This Week’s Top Stories: Canada’s Largest Bank Doubles Down On Price Drop Forecast, As Foreign Buyer and Vacant Home Taxes Arrive

Time for your cheat sheet on this week’s top stories. 

Canadian Real Estate

Canada’s Largest Bank Says It’s Putting “Greater Weight” On Home Price Declines

RBC’s chief risk officer has stated the bank is putting a “greater weight” on price declines. Canada’s largest bank reiterated they believe prices will fall around 8% at the national level, from the peak. They also see unemployment rising to 9 percent until March 2023, further adding this will keep prices depressed until late 2023.

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Canadian Realtor Commissions Are Growing Over 11x Faster Than The Economy

Canada’s Realtors are having a great year, as people take advantage of low interest rates. Ownership transfer rates, which are primarily commissions, reached $59.96 billion in Q3 2020. This is up a whopping 137.44% from the previous quarter. The rate of growth is more than 11x that of GDP, which it’s also a record size of GDP.

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Canada Announces A National Foreign Buyer Tax Is Coming Next Year. It’s Useless

Canada is going national with their foreign speculation taxes. The country’s recent economic statement included a roll out of a national foreign buyer tax within the next year. Two of the hottest markets, Toronto and Vancouver, aren’t likely to see a big change though. They’re already subject to non-resident speculator taxes. However, markets like Montreal and Halifax may see a near term impact on demand.

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Toronto Real Estate

Toronto Will Finally Get A Vacant Home Tax, After Bleeding Millennials For Years

The City of Toronto’s staff is recommending a vacant home tax, after years of complaints. The proposed tax would start at one percent, and they believe up to one percent of supply may be impacted. The target date for implementation will be 2022, with the final details revealed in Q2 2021. The tax comes during Toronto’s housing affordability crisis. Young adults have been leaving the City in droves, and the pandemic’s work from home, is likely to have accelerated the outflow to the suburbs.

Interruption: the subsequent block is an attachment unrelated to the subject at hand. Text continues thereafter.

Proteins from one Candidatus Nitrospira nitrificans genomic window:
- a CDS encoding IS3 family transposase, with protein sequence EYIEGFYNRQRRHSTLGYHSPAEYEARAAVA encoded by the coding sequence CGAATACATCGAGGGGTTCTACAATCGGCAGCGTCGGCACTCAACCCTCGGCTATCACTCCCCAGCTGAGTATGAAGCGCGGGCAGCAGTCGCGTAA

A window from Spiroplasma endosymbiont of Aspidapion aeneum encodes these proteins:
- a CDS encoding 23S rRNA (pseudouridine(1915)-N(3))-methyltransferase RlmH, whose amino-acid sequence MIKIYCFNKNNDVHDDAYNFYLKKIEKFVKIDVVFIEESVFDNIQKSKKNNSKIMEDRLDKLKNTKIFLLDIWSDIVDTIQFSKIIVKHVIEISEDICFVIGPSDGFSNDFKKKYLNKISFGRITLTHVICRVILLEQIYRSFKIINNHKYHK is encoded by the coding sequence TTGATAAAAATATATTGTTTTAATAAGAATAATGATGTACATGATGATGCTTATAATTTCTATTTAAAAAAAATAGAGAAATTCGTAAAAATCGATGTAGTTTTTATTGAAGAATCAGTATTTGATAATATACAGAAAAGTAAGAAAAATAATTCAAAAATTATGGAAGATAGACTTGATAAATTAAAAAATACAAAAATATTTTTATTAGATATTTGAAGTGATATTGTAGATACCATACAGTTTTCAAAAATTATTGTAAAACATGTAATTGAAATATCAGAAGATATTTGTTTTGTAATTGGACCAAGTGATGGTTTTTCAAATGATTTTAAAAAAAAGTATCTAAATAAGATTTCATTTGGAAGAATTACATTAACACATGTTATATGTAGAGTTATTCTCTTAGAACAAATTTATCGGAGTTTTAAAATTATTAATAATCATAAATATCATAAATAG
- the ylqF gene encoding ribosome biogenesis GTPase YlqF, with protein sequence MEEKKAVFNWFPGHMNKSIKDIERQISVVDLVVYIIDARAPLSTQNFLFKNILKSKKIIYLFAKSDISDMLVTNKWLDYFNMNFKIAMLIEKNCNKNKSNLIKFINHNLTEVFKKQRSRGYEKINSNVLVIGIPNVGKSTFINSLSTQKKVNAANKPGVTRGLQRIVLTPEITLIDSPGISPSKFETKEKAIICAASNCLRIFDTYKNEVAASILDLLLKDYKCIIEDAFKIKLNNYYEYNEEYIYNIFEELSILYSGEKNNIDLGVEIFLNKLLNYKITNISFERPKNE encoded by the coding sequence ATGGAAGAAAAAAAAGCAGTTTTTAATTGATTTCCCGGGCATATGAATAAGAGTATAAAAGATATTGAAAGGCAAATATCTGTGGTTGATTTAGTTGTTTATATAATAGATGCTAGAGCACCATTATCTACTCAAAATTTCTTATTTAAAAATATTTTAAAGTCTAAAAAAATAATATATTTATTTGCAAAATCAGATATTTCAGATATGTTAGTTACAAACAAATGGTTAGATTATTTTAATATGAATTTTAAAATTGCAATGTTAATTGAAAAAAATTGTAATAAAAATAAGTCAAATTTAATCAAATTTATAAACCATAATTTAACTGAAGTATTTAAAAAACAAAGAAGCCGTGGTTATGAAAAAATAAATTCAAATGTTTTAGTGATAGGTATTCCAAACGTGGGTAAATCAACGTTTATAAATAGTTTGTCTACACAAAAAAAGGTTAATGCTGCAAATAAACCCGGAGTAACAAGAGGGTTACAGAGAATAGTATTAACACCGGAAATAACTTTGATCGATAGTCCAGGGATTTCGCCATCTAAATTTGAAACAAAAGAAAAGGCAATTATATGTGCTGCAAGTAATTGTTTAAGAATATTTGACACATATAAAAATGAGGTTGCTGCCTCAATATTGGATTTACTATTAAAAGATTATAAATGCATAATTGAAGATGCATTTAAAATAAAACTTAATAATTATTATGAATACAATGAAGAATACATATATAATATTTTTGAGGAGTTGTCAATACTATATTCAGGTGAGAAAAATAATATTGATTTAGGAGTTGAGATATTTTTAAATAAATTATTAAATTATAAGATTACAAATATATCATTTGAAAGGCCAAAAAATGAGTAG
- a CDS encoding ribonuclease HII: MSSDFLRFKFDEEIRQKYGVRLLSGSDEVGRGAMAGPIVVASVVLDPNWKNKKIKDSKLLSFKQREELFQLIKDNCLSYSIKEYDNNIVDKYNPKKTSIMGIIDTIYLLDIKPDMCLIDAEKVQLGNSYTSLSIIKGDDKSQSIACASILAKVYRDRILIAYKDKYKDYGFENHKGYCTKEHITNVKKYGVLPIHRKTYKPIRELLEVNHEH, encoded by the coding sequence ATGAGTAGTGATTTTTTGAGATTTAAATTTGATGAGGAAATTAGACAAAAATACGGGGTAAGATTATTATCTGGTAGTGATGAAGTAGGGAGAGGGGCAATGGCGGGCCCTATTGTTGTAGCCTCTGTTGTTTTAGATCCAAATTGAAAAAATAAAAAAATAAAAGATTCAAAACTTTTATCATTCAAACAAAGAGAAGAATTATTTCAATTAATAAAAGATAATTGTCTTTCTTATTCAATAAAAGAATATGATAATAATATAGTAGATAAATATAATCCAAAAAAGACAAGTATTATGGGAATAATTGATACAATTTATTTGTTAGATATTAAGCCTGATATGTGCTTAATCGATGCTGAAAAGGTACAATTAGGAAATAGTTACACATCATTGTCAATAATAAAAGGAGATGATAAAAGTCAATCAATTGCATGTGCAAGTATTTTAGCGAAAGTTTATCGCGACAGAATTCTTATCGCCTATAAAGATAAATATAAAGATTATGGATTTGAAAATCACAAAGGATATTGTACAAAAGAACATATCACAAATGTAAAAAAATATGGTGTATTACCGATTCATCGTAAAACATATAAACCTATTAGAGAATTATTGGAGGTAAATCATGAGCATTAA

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Toronto New Home Inventory Reaches Highest Level Since February, Condos Sales Fall

Greater Toronto home resales are hot, but new home sales? Not so much. There were 4,254 new homes sold in October, down 10% from last year.  Inventory also edged lower as well, with 15,386 units for sales, down 22% from last year. Despite the decline in inventory, this is the first time new home inventory has reached pre-pandemic levels.

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Toronto Real Estate Sees Suburban Prices Soar, While Condos Slide Further From Peak

Toronto real estate is on fire… well at least the suburbs are. Across the board, the price of a typical home reached $902,500 in November, up 10.56% from last year. In the City, the price hit $958,200, up 5.95% from last year. The City is seeing prices grow at nearly half the rate of the whole board. This implies the suburban prices are growing much faster than in the City.

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One Comment


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  • fred 3 years ago

    It is long time that real inflation is over %10 , they make the number the way shows low inflation
    The Bank of Canada bring interest rate to 0, then to negative to pump housing market for another
    %20 in 2021 , Remember the policy maker and government work for banks and top %5 of people make over 200,000 not for average people.

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